‘We are hopeful’: Kellogg reaches second tentative agreement with striking workers

By Gill Hyslop contact

- Last updated on GMT

Kellogg's CEO Steve Cahillane is hoping employees will vote to ratify its second proposal and "return to work". Pic: GettyImages/Hung_Chung_Chih
Kellogg's CEO Steve Cahillane is hoping employees will vote to ratify its second proposal and "return to work". Pic: GettyImages/Hung_Chung_Chih

Related tags: Kellogg's, Industrial action, Bakery, Confectionery, Tobacco Workers and Grain Millers

With figures like the US President weighing in on the dispute, the breakfast cereal giant has forged a second tentative agreement with the Bakery, Confectionary, Tobacco Workers and Grain Millers International (BCTGM) union representing the 1,400 cereal plant employees who have been on strike since early October.

Two weeks ago, the workers voted down the first agreement between Kellogg’s and BCTGM representatives, prompting the Battle Creek, Michigan-based company to announce it would go ahead with hiring permanent replacements.

Biden scorned the move, calling it “an existential attack on the union and its members’ jobs and lifelihoods”.

Second time around

The Special K and Rice Krispies maker has now reached a second tentative agreement with the BCTGM, which “addresses the union’s request” ​for cost-of-living adjustments for all employees, along with a $1.10 per hour raise across the board. It also preserves the previously proposed health care benefits.

However, the process for converting newer hires to veteran status remains the same.

Kellogg’s two-tier compensation system is one of the sticking points behind the industrial action.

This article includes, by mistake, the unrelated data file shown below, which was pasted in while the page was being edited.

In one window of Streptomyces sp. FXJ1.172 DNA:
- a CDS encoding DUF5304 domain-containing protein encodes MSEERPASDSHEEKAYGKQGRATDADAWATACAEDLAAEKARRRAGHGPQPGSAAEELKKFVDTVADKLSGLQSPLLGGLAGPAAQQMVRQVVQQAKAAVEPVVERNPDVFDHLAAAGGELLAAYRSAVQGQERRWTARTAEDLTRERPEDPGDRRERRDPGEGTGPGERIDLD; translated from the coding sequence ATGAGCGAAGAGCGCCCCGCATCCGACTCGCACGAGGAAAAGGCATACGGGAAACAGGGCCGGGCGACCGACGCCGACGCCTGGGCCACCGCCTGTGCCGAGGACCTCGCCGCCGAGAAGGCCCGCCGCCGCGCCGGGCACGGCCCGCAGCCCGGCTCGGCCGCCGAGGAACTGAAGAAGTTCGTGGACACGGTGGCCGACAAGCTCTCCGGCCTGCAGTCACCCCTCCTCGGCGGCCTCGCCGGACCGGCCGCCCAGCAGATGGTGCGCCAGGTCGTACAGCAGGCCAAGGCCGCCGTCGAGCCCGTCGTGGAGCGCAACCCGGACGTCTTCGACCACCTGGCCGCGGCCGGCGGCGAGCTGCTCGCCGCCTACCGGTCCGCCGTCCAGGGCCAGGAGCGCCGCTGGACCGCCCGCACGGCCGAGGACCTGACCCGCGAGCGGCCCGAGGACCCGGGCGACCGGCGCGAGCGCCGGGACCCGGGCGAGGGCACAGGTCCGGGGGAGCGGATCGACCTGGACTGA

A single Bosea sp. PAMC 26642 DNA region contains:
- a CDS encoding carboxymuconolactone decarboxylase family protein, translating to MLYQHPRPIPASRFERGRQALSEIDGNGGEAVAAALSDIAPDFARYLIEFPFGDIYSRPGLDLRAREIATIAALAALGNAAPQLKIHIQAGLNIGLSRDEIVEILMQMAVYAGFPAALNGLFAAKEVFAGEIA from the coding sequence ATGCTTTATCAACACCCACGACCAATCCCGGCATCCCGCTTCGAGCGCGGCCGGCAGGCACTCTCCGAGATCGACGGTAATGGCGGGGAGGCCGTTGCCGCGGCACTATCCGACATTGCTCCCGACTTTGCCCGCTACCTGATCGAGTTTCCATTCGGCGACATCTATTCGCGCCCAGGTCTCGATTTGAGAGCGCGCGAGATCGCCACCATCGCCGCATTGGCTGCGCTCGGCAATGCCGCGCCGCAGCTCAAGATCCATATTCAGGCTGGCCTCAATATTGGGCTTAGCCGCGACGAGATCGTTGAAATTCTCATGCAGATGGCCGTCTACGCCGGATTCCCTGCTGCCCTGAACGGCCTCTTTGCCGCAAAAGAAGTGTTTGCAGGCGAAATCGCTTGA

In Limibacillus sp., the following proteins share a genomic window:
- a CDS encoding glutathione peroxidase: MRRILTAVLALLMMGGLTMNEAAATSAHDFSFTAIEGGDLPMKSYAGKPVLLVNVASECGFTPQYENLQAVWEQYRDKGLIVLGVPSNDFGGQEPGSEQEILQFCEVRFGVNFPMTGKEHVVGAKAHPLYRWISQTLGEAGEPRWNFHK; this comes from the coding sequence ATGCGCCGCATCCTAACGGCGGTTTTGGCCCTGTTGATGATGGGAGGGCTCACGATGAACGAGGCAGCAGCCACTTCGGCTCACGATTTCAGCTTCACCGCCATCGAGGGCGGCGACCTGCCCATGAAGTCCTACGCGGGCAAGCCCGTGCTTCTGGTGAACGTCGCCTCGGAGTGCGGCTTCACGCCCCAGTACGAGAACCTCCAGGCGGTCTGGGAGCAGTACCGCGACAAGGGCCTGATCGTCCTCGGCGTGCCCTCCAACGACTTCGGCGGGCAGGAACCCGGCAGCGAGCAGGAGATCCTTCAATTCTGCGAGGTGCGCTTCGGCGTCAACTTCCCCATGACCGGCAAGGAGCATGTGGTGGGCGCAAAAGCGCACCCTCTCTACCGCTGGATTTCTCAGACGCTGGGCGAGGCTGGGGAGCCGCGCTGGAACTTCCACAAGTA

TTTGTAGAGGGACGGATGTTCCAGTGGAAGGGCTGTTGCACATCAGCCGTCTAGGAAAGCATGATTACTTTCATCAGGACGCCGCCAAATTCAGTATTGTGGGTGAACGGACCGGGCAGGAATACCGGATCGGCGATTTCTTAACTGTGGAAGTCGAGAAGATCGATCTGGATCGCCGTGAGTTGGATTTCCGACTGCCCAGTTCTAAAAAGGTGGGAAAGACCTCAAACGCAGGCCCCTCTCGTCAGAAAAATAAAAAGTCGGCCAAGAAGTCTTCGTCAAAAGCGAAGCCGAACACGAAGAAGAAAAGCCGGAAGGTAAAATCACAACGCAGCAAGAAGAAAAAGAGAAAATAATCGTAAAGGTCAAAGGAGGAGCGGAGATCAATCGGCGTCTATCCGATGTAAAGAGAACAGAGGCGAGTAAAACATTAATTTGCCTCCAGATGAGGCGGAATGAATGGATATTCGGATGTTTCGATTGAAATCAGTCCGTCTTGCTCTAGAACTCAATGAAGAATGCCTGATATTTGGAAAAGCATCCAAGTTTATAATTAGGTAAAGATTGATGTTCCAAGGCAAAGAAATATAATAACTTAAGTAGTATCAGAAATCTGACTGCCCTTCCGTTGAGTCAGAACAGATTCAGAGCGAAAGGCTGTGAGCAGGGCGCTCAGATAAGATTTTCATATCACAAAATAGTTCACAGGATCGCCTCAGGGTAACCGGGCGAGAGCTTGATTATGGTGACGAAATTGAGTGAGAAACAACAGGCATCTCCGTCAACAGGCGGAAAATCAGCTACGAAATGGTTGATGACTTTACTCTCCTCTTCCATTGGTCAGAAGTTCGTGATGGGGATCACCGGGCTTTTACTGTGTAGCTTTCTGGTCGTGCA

Workers hired after 2015 typically receive lower wages than longer-tenured workers ($20/hour vs $35/per hour on average).

Under the original five-year contract voted down by employees,​ the company proposed to convert all employees with four or more years to veteran status, with an immediate 3% wage increase.

It also suggested to annually convert 3% of the plant’s head count to move up to the higher legacy pay level.

Newer highs would progress from the pay grade of $20/h to around $28/hour after their sixth year.

While union officials said that plan wouldn’t let other workers move up quickly enough, veteran workers have expressed concern that adding lower-paid workers will ultimately drag down their wages and benefits as well.

The results of the second vote are expected to be released early next week.

Praising workers

“We value all of our employees. They have enabled Kellogg to provide food to Americans for more than 115 years,”​ said Steve Cahillane, CEO of Kellogg Company.

“We are hopeful our employees will vote to ratify this contract and return to work.”

A Kellogg’s spokeswoman would not confirm if the company had started the process of hiring permanent replacement workers.

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